Switzerland and Germany are widely considered to be affluent countries, yet their homeownership rates are 29 percent and 40 percent, respectively, according to a site I discovered (Link: Canada, with a homeownership rate of 64 percent, didn’t have the mortgage meltdown that afflicted the U.S., with a 59 percent homeowner rate. (I’ve seen U.S. homeownership rates as high as Canada’s but with all the foreclosures, I think that number for the U.S. is probably correct). Greece has a homeownership rate of 72 percent, yet it’s a basket case financially. My point: There doesn’t seem to be a correlation between homeownership and prosperity when it comes to nations  — or states, for that matter. West Virginia has the highest homeownership rate of all the 50 states, largely because it’s a rural state. It’s also one of the poorest states in the union based on per capita income.

The site where I found these numbers makes another point that, despite the passage of years, still sounds sensible to me:
“America’s decline in home ownership is symbolic of a larger erosion in living standards, which Americans have met in two ways. The first is that America has gone deeply into debt to maintain its lifestyle. The second is that families have been able to hold ground only because wives have joined their husbands in the work force. (Note: this is a comment on the difficulty of making ends meet, not on working women!)Europe and Japan suffer much less from either of these problems.”

Debt and savings numbers from that site support the quoted statement.

The site says the U.S. has an average household debt of $71,500, followed by the United Kingdom with $35,500, Germany with $27,700, the Netherlands with $5,000 and Switzerland with a mere $800 — which is about where I stand. (I have a deathly fear of debt and refuse to buy anything that has to be financed). The site’s numbers are several years old, but from what I’ve found in other Google searches, the comparisons between countries are still valid.

What about household savings, from the same site? Japan tops the list with $45,118, followed by Switzerland with $19,971, Denmark with $18,405, France and Germany with $17,649 and $17,042; the U.K. with $7,451 and the U.S. at the bottom with $4,201.

Now about different types of banks. Germany has a form of bank that basically performs the same functions as our credit unions, called publicly or state owned banks (link:

This model is followed in only one state in the U.S., North Dakota, which has a state owned bank. It also has the lowest unemployment rate in the country and is begging for more workers, especially in its petroleum sector. Coincidence? I think not.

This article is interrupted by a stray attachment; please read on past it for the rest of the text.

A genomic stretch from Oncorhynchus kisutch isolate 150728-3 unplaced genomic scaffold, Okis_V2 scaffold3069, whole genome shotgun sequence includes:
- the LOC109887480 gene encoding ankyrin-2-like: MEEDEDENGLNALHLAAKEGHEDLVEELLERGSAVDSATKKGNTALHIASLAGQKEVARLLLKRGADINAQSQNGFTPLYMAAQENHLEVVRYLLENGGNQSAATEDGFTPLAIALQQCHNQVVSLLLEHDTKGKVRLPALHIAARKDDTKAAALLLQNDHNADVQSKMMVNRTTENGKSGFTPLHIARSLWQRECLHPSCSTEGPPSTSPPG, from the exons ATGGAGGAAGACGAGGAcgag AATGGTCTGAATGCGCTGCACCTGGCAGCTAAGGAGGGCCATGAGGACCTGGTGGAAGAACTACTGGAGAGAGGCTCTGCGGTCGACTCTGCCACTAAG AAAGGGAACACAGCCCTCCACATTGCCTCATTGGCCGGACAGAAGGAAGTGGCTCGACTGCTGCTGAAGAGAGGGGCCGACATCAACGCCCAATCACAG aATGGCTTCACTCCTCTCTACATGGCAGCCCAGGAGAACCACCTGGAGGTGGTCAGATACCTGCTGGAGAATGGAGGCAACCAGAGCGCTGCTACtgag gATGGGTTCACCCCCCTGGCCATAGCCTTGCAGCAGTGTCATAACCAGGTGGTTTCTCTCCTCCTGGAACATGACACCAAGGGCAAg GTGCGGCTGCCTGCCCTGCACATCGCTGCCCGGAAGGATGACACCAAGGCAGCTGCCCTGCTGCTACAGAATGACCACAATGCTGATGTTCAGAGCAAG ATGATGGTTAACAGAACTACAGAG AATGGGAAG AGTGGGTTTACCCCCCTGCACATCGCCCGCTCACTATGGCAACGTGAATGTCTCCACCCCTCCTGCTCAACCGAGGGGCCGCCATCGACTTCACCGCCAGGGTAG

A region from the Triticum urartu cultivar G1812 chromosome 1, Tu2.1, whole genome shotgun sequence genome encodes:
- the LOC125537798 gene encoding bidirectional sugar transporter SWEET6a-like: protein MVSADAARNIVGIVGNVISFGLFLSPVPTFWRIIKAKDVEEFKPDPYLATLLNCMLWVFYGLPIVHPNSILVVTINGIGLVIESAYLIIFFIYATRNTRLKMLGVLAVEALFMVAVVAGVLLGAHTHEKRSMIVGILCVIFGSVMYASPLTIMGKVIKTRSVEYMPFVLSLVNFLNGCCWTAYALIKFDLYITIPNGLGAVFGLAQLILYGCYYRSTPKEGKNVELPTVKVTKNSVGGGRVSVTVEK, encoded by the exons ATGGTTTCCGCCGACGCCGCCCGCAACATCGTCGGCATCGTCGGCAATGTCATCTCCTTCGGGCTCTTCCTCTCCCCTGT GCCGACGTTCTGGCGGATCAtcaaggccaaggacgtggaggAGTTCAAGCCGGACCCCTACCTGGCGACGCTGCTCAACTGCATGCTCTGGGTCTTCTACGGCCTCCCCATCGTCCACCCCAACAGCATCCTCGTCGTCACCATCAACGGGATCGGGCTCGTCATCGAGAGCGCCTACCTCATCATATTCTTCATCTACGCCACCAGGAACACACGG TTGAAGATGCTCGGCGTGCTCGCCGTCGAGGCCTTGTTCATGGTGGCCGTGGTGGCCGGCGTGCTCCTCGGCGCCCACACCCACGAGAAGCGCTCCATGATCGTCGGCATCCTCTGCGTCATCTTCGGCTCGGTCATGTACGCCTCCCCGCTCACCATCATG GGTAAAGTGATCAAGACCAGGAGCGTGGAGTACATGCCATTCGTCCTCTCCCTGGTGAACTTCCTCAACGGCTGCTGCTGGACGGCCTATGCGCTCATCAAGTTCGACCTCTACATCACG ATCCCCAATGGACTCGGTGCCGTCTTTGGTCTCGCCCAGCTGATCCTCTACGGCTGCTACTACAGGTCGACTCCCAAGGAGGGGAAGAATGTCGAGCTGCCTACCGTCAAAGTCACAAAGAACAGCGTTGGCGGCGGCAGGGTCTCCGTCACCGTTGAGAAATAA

I say to reformers, let’s change all federal banks into credit unions, which are basically banks owned by the depositors. Sounds like socialism, doesn’t it? Texans must like socialism because two of the biggest financial institutions in the Texas town of 12,000 where I live are credit unions!  (TDECU, which stands for Texas Dow Employees Credit Union, and Cal-Com Federal Credit Union). Credit unions are open to all and are federally insured, like banks.

And from what I’ve heard, they help keep Prosperity Bank, IBC, Capital Bank, First National Bank, Wells Fargo and the other banks in Port Lavaca in line. Both the credit unions and banks require sound credit ratings and substantial downpayments on any loan, home or car, that they make.

Friedman ends his column with a statement that I can agree with — and that the Occupy folks should, too:
“Capitalism and free markets are the best engines for generating growth and relieving poverty — provided they are balanced with meaningful transparency, regulation and oversight. We lost that balance in the last decade. If we don’t get it back — and there is now a tidal wave of money resisting that — we will have another crisis. And, if that happens, the cry for justice could turn ugly. Free advice to the financial services industry: Stick to being bulls. Stop being pigs.”

Right on, Tom!

BOOK REVIEW: ‘ZooBorns Cats!: The Newest, Cutest Kittens and Cubs from the World’s Zoos

Reviewed by David M. Kinchen

BOOK REVIEW: 'ZooBorns Cats!: The Newest, Cutest Kittens and Cubs from the World's Zoos' A Delightful Followup Book to 'ZooBorns'
How cute it is!  Too cute for words alone, so that’s why in “ZooBorns Cats! The Newest, Cutest Kittens and Cubs from the World’s Zoos” (Simon & Schuster, 160 pages, $11.99)  Andrew Bleiman and Chris Eastland have come up with a wonderfully photographed, strictly feline sequel to their two previous “ZooBorns” books. For my Nov. 2, 2010 review of their “ZooBorns: The Newest, Cutest Animals from The Worlds Zoos and Aquariums” click:

That wonderful book, which I treasure, included feline newborns, of course, but this book is exclusively feline. Check out the   photos (Pages 116-121)  of a somewhat scary looking — but still cute — melanistic or black Jaguar cub named Magala who calls the Bosphorus Zoo in Turkey his home.